Indians proved that they can observe a lockdown, if Sunday’s ‘janata curfew’ was a case in point. With 80 districts going into lockdown, the scene on Monday in those places was not much different than the previous day, with only grocery shops, pharmacies and ATMs open. City roads were silent, colony lanes filled with birdsong, and life was unusually peaceful.
But what was also evident on Sunday was the way Indians undermine their own cause. Prime minister Narendra Modi had people to, at 5 pm, clap their hands or bang their pots and pans. It was later rationalized as support for healthcare workers in the trenches against the Covid-19 – except those in the trenches are without supplies, uniforms, masks or weapons to fight the microbial enemy. Urban India came out and clapped or banged energetically — there are plenty of videos of it on social media. But they came together as crowds to party, dance or even climb on one another’s shoulders — a mockery of the social distancing that the PM had specifically called for. Is it their fault? After all, thanking doctors, nurses and hospital staff seemed the last thing on urban India’s mind; it was merely following the Great Leader’s orders (and also, it cost nothing). Urban India, inspired by “community feeling”, wanted to party (there is a video of one lady jumping up and down in a way that would make the PM blush, banging on a shiny pan, shrieking “Go Corona go”). No wonder the PM on Monday tweeted that people weren’t taking the curfew seriously enough. How can he blame them – these are the same people who believe that noise drives microbes out of infected bodies. Money and education are no barriers to superstition in India – film stars and industrialists were also standing around, banging pots and pans.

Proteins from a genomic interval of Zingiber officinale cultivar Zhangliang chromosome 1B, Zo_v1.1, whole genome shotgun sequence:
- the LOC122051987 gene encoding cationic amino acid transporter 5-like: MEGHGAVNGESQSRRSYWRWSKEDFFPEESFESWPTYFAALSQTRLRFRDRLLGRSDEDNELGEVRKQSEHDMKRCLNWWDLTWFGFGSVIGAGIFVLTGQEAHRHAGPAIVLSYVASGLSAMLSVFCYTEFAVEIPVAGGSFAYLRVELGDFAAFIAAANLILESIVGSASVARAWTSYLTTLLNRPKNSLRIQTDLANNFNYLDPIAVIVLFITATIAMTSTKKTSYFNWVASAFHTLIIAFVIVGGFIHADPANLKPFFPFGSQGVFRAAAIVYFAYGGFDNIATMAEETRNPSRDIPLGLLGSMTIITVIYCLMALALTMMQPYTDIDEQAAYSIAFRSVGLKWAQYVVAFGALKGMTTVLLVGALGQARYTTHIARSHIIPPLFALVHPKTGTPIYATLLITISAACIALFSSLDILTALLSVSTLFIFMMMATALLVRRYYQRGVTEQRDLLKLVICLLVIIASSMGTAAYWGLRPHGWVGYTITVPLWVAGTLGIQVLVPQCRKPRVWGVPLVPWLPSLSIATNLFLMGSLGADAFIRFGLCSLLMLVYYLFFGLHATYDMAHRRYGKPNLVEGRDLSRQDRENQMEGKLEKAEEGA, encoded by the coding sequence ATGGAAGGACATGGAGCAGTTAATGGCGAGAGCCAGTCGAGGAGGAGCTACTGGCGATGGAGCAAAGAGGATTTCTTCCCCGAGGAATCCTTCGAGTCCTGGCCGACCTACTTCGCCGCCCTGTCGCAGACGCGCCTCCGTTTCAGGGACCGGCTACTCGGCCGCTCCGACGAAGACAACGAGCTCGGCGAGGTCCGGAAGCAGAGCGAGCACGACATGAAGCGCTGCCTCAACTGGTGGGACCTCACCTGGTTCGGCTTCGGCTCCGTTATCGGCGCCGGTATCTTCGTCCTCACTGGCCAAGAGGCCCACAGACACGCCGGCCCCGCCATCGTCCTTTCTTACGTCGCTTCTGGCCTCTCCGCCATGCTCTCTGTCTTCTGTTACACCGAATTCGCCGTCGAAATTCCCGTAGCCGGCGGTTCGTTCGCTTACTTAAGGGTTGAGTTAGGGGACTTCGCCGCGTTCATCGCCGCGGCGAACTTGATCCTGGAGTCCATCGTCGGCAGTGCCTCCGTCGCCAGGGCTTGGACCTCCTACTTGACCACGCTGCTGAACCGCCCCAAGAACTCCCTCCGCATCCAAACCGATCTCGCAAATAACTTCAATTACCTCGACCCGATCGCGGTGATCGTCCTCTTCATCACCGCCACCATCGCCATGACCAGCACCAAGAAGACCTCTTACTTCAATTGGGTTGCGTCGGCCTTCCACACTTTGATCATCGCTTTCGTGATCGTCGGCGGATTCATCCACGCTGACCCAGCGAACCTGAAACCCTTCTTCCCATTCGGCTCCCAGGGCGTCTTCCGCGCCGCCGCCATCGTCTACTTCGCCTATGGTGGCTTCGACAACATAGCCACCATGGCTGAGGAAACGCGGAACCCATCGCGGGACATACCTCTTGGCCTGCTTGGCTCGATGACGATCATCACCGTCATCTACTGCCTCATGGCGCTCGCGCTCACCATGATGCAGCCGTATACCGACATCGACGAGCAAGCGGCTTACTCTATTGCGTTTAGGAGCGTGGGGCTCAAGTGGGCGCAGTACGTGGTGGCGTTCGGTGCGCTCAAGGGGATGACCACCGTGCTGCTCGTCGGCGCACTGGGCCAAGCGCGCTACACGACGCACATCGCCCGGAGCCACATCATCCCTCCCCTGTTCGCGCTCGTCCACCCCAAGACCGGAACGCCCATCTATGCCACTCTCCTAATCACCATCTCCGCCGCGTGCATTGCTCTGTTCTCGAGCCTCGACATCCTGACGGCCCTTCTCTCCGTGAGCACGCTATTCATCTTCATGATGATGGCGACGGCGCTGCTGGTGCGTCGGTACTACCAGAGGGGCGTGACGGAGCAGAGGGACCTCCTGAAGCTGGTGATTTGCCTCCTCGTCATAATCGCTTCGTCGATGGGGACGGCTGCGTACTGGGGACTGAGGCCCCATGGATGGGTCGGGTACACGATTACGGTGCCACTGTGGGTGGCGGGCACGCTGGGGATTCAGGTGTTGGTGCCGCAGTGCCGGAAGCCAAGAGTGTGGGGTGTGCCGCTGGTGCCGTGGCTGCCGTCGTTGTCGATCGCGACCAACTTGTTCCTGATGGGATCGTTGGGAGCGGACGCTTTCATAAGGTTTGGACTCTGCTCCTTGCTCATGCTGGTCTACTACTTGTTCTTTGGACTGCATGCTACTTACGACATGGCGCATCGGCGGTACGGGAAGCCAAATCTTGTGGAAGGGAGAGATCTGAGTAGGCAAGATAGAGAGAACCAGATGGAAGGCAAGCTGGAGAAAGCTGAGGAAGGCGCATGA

Was this yet another excuse to reshape India into an obedient population to follow the Great Leader’s orders as he tries to reshape the nation from the ground up? After all, he spoke for 30 minutes on the curfew (his 8 pm addresses to the nation now are something to apprehend rather than look forward to). He did not announce what his government would do for the economy – whether it is the existential crisis that our banks will face or the break in employment and daily wages the poor will have to suffer. He did not address the shortfall in masks or testing equipment for Covid-19, at a time when questions are being raised about the lack of US Drug Administration standards in the available test kits, or the fact that a Gujarat-based firm with no prior experience was given the first chance at manufacturing test kits. The curfew seemed less a panacea than an opportunity, like the Ganesha milk-drinking hoax of 1995, to gauge the extent of support in the population. And having again satiated himself on his narcissism, the Great Leader left it to the States to handle the messy details of the lockdown and healthcare.